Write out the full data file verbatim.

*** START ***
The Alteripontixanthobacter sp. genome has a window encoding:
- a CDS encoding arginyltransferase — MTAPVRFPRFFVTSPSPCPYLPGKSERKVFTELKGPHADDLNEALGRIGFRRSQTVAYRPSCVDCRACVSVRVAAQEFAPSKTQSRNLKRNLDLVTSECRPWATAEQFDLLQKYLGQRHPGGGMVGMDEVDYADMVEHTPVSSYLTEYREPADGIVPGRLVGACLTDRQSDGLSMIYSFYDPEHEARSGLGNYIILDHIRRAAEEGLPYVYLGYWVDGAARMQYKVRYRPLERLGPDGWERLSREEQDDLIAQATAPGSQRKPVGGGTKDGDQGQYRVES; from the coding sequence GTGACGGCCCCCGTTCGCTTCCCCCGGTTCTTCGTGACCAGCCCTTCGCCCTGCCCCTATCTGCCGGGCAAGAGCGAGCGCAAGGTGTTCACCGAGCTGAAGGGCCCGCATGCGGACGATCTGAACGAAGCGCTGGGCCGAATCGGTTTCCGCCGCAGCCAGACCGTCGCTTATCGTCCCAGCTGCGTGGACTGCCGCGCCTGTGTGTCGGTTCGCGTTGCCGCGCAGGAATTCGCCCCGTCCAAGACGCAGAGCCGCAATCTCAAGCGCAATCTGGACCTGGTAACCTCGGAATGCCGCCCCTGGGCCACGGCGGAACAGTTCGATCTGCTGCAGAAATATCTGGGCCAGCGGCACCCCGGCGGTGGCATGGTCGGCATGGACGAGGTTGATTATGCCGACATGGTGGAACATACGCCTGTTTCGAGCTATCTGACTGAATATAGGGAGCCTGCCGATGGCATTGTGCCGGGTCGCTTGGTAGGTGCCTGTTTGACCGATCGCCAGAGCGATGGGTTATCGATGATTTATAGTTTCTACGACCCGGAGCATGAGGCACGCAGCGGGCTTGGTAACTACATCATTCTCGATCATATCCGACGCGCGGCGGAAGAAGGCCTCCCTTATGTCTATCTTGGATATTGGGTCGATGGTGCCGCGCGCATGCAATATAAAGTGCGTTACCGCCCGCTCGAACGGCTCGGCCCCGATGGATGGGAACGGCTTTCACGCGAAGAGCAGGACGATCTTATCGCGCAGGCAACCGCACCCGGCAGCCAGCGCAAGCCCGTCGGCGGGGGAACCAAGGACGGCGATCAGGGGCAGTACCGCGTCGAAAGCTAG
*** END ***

The Alteripontixanthobacter sp. genome has a window encoding:
- a CDS encoding arginyltransferase — MTAPVRFPRFFVTSPSPCPYLPGKSERKVFTELKGPHADDLNEALGRIGFRRSQTVAYRPSCVDCRACVSVRVAAQEFAPSKTQSRNLKRNLDLVTSECRPWATAEQFDLLQKYLGQRHPGGGMVGMDEVDYADMVEHTPVSSYLTEYREPADGIVPGRLVGACLTDRQSDGLSMIYSFYDPEHEARSGLGNYIILDHIRRAAEEGLPYVYLGYWVDGAARMQYKVRYRPLERLGPDGWERLSREEQDDLIAQATAPGSQRKPVGGGTKDGDQGQYRVES; from the coding sequence GTGACGGCCCCCGTTCGCTTCCCCCGGTTCTTCGTGACCAGCCCTTCGCCCTGCCCCTATCTGCCGGGCAAGAGCGAGCGCAAGGTGTTCACCGAGCTGAAGGGCCCGCATGCGGACGATCTGAACGAAGCGCTGGGCCGAATCGGTTTCCGCCGCAGCCAGACCGTCGCTTATCGTCCCAGCTGCGTGGACTGCCGCGCCTGTGTGTCGGTTCGCGTTGCCGCGCAGGAATTCGCCCCGTCCAAGACGCAGAGCCGCAATCTCAAGCGCAATCTGGACCTGGTAACCTCGGAATGCCGCCCCTGGGCCACGGCGGAACAGTTCGATCTGCTGCAGAAATATCTGGGCCAGCGGCACCCCGGCGGTGGCATGGTCGGCATGGACGAGGTTGATTATGCCGACATGGTGGAACATACGCCTGTTTCGAGCTATCTGACTGAATATAGGGAGCCTGCCGATGGCATTGTGCCGGGTCGCTTGGTAGGTGCCTGTTTGACCGATCGCCAGAGCGATGGGTTATCGATGATTTATAGTTTCTACGACCCGGAGCATGAGGCACGCAGCGGGCTTGGTAACTACATCATTCTCGATCATATCCGACGCGCGGCGGAAGAAGGCCTCCCTTATGTCTATCTTGGATATTGGGTCGATGGTGCCGCGCGCATGCAATATAAAGTGCGTTACCGCCCGCTCGAACGGCTCGGCCCCGATGGATGGGAACGGCTTTCACGCGAAGAGCAGGACGATCTTATCGCGCAGGCAACCGCACCCGGCAGCCAGCGCAAGCCCGTCGGCGGGGGAACCAAGGACGGCGATCAGGGGCAGTACCGCGTCGAAAGCTAG